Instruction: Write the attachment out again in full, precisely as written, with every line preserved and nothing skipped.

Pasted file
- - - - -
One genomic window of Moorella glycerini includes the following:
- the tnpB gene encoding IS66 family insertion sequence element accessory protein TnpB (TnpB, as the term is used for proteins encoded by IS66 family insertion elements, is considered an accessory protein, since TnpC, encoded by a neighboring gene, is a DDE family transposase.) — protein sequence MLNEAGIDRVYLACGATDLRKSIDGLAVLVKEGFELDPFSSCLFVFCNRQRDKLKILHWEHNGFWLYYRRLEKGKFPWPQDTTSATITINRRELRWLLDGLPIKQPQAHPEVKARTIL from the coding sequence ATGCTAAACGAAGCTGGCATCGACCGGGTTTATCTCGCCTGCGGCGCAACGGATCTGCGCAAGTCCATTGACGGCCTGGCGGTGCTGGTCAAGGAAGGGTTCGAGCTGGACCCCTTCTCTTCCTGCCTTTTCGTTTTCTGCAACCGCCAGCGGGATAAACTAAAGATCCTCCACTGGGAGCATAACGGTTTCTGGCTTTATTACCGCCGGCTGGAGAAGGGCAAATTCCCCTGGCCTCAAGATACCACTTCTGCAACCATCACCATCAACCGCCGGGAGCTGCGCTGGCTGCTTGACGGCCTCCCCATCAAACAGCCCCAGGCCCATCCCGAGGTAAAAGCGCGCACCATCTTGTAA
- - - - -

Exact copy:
One genomic window of Moorella glycerini includes the following:
- the tnpB gene encoding IS66 family insertion sequence element accessory protein TnpB (TnpB, as the term is used for proteins encoded by IS66 family insertion elements, is considered an accessory protein, since TnpC, encoded by a neighboring gene, is a DDE family transposase.) — protein sequence MLNEAGIDRVYLACGATDLRKSIDGLAVLVKEGFELDPFSSCLFVFCNRQRDKLKILHWEHNGFWLYYRRLEKGKFPWPQDTTSATITINRRELRWLLDGLPIKQPQAHPEVKARTIL from the coding sequence ATGCTAAACGAAGCTGGCATCGACCGGGTTTATCTCGCCTGCGGCGCAACGGATCTGCGCAAGTCCATTGACGGCCTGGCGGTGCTGGTCAAGGAAGGGTTCGAGCTGGACCCCTTCTCTTCCTGCCTTTTCGTTTTCTGCAACCGCCAGCGGGATAAACTAAAGATCCTCCACTGGGAGCATAACGGTTTCTGGCTTTATTACCGCCGGCTGGAGAAGGGCAAATTCCCCTGGCCTCAAGATACCACTTCTGCAACCATCACCATCAACCGCCGGGAGCTGCGCTGGCTGCTTGACGGCCTCCCCATCAAACAGCCCCAGGCCCATCCCGAGGTAAAAGCGCGCACCATCTTGTAA